May 21st, 2017 – 6th Sunday of Easter

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 May 21st, 2017

6th Sunday of Easter

 

“And whoever loves me will be loved by my Father, and I will love him and reveal myself to him.”

 

Congratulations and God Bless

the Newly Confirmed Members

of Our Parish Family

Andrew  Cienciwa

Son of Michael & Allison Cienciwa

Joseph Conway

Son of Timothy & Anne Conway

Elizabeth Malecha

Daughter of Christopher & Stacie Malecha

Jenna Novak

Daughter of Anthony & Patricia Novak

Hunter Voracek

Son of Alan Voracek & Jean Troska

These students received the Sacrament of Confirmation

From Bishop Andrew H. Cozzens on Thursday, May 18th

at the Cathedral of St. Paul

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GOD BLESS OUR GRADUATES

Today we are honoring and celebrating

our Immaculate Conception Parish 2017 High School Graduates

at our 10:00AM Mass

We wish them well, & offer our prayers for their success in the future.

Mariah Hager

Daughter of Jon & Selena Hager

Skyler Harper

Son of Mark & Angie Harper

Luke Malecha

Son of Steve & Heather Malecha

Isaac Pint

Son of Greg & Marilyn Pint

Andy Sibenaller

Son of Mark & Nancy Sibenaller

Brookelyn Skluzacek

Daughter of Bruce & Lisa Skluzacek

AJ (Alan) Voracek

Son of Jean Troska & Alan Voracek

Kyle Yetzer

Son of Mike & Barb Yetzer

Faith is not knowing what the future holds, but knowing Who holds the future.

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We offer our special prayers and Congratulations to the following students,

who will graduate from HOLY CROSS CATHOLIC SCHOOL on Thursday, May 25, 2017

Larissa Anderson, daughter of Ron & Andrea Anderson

Joseph Cienciwa, son of Mike & Allison Cienciwa

Allie Heselton, daughter of Dan & Kelly Heselton

Joshua Kassa, son of Ron & Betty Kassa

Daniel King Jr, son of Dan & Lori King

Tyler Langford, son of Lance & Cheryl Langford

Rebecca Meger, daughter Leon & Rachel Meger

Katherine Moening, daughter of Mike & Sherry Moening

Karley Vochoska, daughter of Joel & Deanna Vochoska

Seth Weitzel, son of Jeff & Dawn Weitzel

 

May 14th, 2017 – 5th Sunday of Easter – Mother’s Day

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May 14th, 2017

5th Sunday of Easter

Mother’s Day

 

“Do not let your hearts be troubled.”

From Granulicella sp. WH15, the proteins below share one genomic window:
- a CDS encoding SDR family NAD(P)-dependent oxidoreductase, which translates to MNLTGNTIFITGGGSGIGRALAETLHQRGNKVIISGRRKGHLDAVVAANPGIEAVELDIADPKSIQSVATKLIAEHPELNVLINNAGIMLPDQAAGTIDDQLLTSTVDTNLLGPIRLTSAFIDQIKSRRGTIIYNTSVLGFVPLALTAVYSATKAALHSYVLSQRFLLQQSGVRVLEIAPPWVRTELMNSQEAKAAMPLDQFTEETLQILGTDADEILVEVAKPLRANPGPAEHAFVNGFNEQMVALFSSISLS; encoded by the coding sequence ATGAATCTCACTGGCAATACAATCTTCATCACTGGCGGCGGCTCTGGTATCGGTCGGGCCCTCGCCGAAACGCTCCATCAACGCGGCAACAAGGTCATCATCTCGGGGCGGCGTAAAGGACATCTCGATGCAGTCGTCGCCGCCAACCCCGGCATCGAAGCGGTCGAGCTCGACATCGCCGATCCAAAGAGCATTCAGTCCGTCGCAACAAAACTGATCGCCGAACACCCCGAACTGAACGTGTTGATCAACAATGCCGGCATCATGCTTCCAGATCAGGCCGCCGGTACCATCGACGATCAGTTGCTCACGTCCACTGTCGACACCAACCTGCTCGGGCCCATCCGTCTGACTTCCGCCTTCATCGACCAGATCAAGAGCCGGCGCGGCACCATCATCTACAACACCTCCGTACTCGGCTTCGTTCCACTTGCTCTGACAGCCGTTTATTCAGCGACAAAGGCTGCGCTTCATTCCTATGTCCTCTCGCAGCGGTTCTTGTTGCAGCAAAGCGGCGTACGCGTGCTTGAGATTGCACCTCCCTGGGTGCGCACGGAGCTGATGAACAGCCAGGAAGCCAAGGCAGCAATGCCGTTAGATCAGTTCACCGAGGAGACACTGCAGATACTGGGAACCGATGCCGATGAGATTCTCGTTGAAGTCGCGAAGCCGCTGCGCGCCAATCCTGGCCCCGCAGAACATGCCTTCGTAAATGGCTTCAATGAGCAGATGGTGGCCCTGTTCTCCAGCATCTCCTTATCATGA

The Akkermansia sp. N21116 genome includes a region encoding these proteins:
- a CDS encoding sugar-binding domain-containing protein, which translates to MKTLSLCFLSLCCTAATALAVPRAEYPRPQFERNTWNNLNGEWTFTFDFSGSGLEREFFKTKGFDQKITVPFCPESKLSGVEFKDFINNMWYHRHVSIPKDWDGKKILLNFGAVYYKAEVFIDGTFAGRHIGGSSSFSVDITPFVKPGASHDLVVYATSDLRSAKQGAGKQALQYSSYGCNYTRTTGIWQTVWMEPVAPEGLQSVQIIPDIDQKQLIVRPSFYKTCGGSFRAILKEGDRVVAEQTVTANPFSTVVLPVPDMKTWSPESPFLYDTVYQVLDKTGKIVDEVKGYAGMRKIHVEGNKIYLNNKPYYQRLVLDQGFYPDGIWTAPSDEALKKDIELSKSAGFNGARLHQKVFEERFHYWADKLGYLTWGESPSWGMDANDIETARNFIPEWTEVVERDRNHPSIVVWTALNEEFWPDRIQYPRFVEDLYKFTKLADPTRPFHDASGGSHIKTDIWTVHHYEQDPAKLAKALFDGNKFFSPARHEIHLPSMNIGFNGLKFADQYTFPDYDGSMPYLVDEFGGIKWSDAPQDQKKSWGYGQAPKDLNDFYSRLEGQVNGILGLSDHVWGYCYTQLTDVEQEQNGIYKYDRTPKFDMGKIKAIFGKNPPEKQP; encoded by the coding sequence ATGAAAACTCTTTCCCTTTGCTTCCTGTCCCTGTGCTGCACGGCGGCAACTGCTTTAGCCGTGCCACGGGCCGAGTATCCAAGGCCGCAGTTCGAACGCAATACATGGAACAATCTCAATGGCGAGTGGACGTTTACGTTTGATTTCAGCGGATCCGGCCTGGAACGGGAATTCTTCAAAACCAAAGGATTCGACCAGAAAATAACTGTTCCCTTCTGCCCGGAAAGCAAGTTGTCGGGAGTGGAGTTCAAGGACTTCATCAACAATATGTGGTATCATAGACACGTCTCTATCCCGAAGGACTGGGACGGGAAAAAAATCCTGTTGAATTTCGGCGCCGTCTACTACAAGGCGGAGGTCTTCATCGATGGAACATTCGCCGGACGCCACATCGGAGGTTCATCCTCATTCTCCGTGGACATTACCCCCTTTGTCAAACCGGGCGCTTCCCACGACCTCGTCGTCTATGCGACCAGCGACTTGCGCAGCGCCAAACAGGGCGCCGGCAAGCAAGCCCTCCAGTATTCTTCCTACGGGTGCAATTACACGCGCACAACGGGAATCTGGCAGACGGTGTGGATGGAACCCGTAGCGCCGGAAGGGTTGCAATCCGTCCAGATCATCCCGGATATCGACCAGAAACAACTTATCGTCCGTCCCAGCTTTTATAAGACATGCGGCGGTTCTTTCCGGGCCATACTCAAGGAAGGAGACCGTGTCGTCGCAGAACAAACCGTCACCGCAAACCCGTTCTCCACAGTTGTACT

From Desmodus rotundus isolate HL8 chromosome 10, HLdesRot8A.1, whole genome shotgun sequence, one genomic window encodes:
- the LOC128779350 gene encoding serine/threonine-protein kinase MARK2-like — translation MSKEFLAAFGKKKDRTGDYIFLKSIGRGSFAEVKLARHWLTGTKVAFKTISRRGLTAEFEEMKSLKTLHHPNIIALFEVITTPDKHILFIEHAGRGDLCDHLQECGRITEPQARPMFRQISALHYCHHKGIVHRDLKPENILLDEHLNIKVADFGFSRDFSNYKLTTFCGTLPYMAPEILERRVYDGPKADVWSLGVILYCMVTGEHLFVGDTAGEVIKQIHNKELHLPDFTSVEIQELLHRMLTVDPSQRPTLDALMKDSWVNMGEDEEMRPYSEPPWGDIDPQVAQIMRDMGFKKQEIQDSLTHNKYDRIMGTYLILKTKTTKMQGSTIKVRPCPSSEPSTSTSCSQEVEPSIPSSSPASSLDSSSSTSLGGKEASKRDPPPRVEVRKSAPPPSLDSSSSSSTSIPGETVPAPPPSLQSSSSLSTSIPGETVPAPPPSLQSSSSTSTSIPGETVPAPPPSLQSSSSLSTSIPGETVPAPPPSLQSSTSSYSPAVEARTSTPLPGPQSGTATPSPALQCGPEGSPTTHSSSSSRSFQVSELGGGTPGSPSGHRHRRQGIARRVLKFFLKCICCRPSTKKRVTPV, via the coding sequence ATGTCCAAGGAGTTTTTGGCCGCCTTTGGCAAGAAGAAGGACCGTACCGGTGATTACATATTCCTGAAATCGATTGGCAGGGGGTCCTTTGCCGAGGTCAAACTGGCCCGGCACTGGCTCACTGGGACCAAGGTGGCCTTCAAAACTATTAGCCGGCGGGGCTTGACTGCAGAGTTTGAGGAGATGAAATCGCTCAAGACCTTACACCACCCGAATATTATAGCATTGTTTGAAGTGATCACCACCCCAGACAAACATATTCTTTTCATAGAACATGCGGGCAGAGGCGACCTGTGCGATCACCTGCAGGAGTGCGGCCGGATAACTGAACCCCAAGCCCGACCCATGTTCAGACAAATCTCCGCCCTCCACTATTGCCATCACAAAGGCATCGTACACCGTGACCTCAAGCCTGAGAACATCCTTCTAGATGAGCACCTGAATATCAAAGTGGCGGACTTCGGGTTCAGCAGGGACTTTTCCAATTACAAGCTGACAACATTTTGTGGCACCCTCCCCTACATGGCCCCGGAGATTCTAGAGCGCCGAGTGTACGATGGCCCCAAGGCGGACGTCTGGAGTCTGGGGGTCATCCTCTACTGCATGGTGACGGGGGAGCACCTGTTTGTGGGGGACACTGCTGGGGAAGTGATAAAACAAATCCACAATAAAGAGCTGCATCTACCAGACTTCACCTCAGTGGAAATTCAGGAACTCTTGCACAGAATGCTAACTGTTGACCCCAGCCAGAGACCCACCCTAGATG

A Prayer for Mothers

Most Gracious Heavenly Father,

We thank You for our mothers to whom You have entrusted the care of every precious human life from its very beginning in the womb.

You have given to woman the capacity of participating with You in the creation of new life. Grant that every woman may come to understand the full meaning of that blessing, which gives her an unlimited capacity for selfless love for every child she may be privileged to bear, and for all Your children.

Watch over every mother who is with child, strengthen her faith in Your fatherly care and love for her and for her unborn baby. Give her courage in times of fear or pain, understanding in times of uncertainty and doubt, and hope in times of trouble. Grant her joy in the birth of her child.

To mothers You have given the great privilege and responsibility of being a child’s first teacher and spiritual guide. Grant that all mothers may worthily foster the faith of their children, following the example of Mary, Elizabeth, and other holy women who follow Christ. Help mothers to grow daily in knowledge and understanding of Your Son, Our Lord Jesus Christ, and grant them the wisdom to impart this knowledge faithfully to their children, and to all who depend upon them.

Assist all “spiritual mothers”, those who, though they may have no children of their own, nevertheless selflessly care for the children of others — of every age and state in life. Grant that they may know the joy of fulfilling this motherly calling of women, whether in teaching, nursing, religious life, or in other work which recognizes and fosters the true dignity of every human being created in Your image and likeness.

We beseech You to send Your Holy Spirit, the Comforter, to all mothers who sorrow for children that have died, are ill or estranged from their families, or who are in trouble or danger of any kind. Help grieving mothers to rely on Your tender mercy and fatherly love for all your children.